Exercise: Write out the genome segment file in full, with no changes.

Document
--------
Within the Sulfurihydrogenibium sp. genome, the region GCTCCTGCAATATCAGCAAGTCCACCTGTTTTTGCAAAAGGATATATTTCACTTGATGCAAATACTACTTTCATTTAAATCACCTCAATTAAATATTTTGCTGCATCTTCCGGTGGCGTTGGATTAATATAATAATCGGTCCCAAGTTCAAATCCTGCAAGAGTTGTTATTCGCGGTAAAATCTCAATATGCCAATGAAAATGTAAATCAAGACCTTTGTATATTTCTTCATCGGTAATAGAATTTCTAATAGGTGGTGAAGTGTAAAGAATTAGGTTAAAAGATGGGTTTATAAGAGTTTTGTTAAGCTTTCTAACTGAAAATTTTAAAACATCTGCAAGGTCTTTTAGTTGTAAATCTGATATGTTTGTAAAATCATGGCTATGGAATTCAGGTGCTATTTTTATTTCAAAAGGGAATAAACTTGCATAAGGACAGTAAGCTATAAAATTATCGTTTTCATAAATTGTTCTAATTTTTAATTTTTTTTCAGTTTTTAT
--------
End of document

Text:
Within the Sulfurihydrogenibium sp. genome, the region GCTCCTGCAATATCAGCAAGTCCACCTGTTTTTGCAAAAGGATATATTTCACTTGATGCAAATACTACTTTCATTTAAATCACCTCAATTAAATATTTTGCTGCATCTTCCGGTGGCGTTGGATTAATATAATAATCGGTCCCAAGTTCAAATCCTGCAAGAGTTGTTATTCGCGGTAAAATCTCAATATGCCAATGAAAATGTAAATCAAGACCTTTGTATATTTCTTCATCGGTAATAGAATTTCTAATAGGTGGTGAAGTGTAAAGAATTAGGTTAAAAGATGGGTTTATAAGAGTTTTGTTAAGCTTTCTAACTGAAAATTTTAAAACATCTGCAAGGTCTTTTAGTTGTAAATCTGATATGTTTGTAAAATCATGGCTATGGAATTCAGGTGCTATTTTTATTTCAAAAGGGAATAAACTTGCATAAGGACAGTAAGCTATAAAATTATCGTTTTCATAAATTGTTCTAATTTTTAATTTTTTTTCAGTTTTTAT